The latest US government National Survey on Drug Use and Health found a 33 percent increase in first-time cocaine users under the age of 18 between 2000 and 2004, and a slight increase in hard-core addicts.
    Critics of Plan Colombia also cite the White House's own estimate last month that coca cultivation was up 26 percent in 2005 over the previous year. The White House drugs office counters that surveyors saw more coca because they were looking harder last year, at an area 81 percent larger than before.
    Still, US estimates of coca cultivation are now higher than when Plan Colombia began.
    ''For American taxpayers, the benefit is a big fat zero. You're right back where you were in 2000," said Adam Isacson, Colombia analyst at the Center for International Policy, a Washington think tank.
    The UN's Calvani says debating the efficacy of eradication is beside the point. ''If I got rid of all the crops tomorrow, I'd still be at square one, because people just replant it. The real debate should be about why there is replanting."
    The growers' struggle
    Desperately poor and far from public services or markets, farmers along the Rosario River say they resorted to coca because they had no other way to survive. But it brought disaster in its wake.
    ''We were in a critical situation; we had very little food for our families," said Inocencio Nuñez, 43, a former grower. ''Then we discovered that people live in ruin with coca."
    First, the crop destroyed the habitat. On average, three acres of virgin forest are cut and burned to make way for one acre of coca. Nearly 500 pounds of chemicals are used to process one acre's worth of leaves, toxins that contaminate rivers into which they are discarded.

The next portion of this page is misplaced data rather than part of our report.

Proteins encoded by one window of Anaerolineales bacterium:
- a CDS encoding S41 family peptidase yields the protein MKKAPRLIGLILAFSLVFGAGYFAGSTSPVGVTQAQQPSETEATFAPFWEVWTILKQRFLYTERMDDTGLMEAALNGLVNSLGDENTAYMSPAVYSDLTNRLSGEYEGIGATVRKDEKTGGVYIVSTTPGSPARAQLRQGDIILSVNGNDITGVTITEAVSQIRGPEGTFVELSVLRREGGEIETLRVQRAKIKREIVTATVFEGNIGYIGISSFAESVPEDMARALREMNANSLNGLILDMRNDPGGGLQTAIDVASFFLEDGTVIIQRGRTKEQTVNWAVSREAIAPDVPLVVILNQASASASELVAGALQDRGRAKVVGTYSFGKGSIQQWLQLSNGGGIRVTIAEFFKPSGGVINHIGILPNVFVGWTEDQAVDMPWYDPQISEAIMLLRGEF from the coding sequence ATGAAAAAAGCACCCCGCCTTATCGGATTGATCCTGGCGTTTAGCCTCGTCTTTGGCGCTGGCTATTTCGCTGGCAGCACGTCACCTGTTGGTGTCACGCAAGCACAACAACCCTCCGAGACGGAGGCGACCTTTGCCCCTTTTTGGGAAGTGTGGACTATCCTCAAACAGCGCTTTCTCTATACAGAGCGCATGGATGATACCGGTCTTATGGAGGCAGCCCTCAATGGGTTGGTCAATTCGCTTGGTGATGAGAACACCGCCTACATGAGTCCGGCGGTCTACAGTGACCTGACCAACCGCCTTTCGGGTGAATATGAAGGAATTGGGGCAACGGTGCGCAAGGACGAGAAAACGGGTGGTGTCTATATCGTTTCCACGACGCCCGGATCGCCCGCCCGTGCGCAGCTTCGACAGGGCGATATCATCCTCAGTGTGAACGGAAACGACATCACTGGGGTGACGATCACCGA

Guerrillas from the Revolutionary Armed Forces of Colombia, or FARC, and the National Liberation Army came to the Rosario River on the trail of coca, charging ''taxes" to growers as a percentage of each harvest, and persecuting those who didn't comply, residents say. Even when coca plants were fumigated, rebels demanded money. Peasants lived on loans from big drug producers, so when their crops were fumigated, they lost everything.
    One reason Colombia has been so attractive to narco-trafficking is that before Plan Colombia, there was virtually no government presence in vast swaths of territory, allowing illegal armies to control and profit from drug networks.
    US aid, supporters say, has helped return Colombian security forces to the countryside, and has loosened the grip of illegal militias. Since 2002, US antinarcotics aid to Colombia can be spent on counterterrorism. About 80 percent of US funds go to eradication and military and police assistance.
    Under congressional strictures, a maximum of 800 US military and 590 civilian contractors can be posted in Colombia, and Americans cannot be directly involved in counterinsurgency operations. Embassy officials say about 350 US military personnel and 400 civilians are flying crop dusters, maintaining aircraft, and conducting security training and assistance.
    Many involved in trying to stem the drug trade say a combination of pressure on coca growers and support for alternative crops is the only hope for lasting change.
    Javier Sánchez, of the UN's Food and Agriculture Organization, directs the US-funded program on the Rosario River that the UN says can be a model for weaning farmers from coca. With a transport network and markets for their goods, farmers in such programs can make as much or more than they did in coca, the UN drugs office says.
    ''Maybe 70 percent of the population is ready to get out of illicit crops," Sánchez said. ''What they're missing is a bigger program to accommodate them."
    Former coca farmer Nuñez has been singing the program's praises to his neighbors, and little by little, they are taking notice.
    ''This project has convinced us we can leave that behind and take advantage of our own natural riches," he said. ''Now we may earn little, but we live in a situation of peace and tranquility."